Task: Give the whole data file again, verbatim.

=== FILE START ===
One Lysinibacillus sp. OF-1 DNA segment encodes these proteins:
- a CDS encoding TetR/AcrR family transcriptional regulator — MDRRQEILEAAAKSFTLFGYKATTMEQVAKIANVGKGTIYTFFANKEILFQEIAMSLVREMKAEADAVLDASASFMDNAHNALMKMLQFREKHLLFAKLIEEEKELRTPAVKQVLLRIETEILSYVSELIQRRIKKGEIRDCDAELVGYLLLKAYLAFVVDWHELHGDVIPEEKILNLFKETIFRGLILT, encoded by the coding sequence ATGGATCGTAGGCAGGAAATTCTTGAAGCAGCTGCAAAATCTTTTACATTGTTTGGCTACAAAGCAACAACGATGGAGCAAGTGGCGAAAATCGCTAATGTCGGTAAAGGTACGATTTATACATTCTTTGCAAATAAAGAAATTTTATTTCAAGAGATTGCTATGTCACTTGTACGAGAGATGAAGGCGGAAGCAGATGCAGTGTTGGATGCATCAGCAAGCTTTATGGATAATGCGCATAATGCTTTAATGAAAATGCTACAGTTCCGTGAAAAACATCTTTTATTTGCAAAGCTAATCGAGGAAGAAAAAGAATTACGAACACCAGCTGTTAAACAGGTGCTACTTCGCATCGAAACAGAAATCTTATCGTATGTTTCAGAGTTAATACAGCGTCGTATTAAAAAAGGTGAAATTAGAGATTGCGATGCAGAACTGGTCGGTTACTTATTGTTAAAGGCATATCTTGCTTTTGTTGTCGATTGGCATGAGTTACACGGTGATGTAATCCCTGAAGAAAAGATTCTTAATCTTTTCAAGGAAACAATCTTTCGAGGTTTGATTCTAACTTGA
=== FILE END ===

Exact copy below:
One Lysinibacillus sp. OF-1 DNA segment encodes these proteins:
- a CDS encoding TetR/AcrR family transcriptional regulator — MDRRQEILEAAAKSFTLFGYKATTMEQVAKIANVGKGTIYTFFANKEILFQEIAMSLVREMKAEADAVLDASASFMDNAHNALMKMLQFREKHLLFAKLIEEEKELRTPAVKQVLLRIETEILSYVSELIQRRIKKGEIRDCDAELVGYLLLKAYLAFVVDWHELHGDVIPEEKILNLFKETIFRGLILT, encoded by the coding sequence ATGGATCGTAGGCAGGAAATTCTTGAAGCAGCTGCAAAATCTTTTACATTGTTTGGCTACAAAGCAACAACGATGGAGCAAGTGGCGAAAATCGCTAATGTCGGTAAAGGTACGATTTATACATTCTTTGCAAATAAAGAAATTTTATTTCAAGAGATTGCTATGTCACTTGTACGAGAGATGAAGGCGGAAGCAGATGCAGTGTTGGATGCATCAGCAAGCTTTATGGATAATGCGCATAATGCTTTAATGAAAATGCTACAGTTCCGTGAAAAACATCTTTTATTTGCAAAGCTAATCGAGGAAGAAAAAGAATTACGAACACCAGCTGTTAAACAGGTGCTACTTCGCATCGAAACAGAAATCTTATCGTATGTTTCAGAGTTAATACAGCGTCGTATTAAAAAAGGTGAAATTAGAGATTGCGATGCAGAACTGGTCGGTTACTTATTGTTAAAGGCATATCTTGCTTTTGTTGTCGATTGGCATGAGTTACACGGTGATGTAATCCCTGAAGAAAAGATTCTTAATCTTTTCAAGGAAACAATCTTTCGAGGTTTGATTCTAACTTGA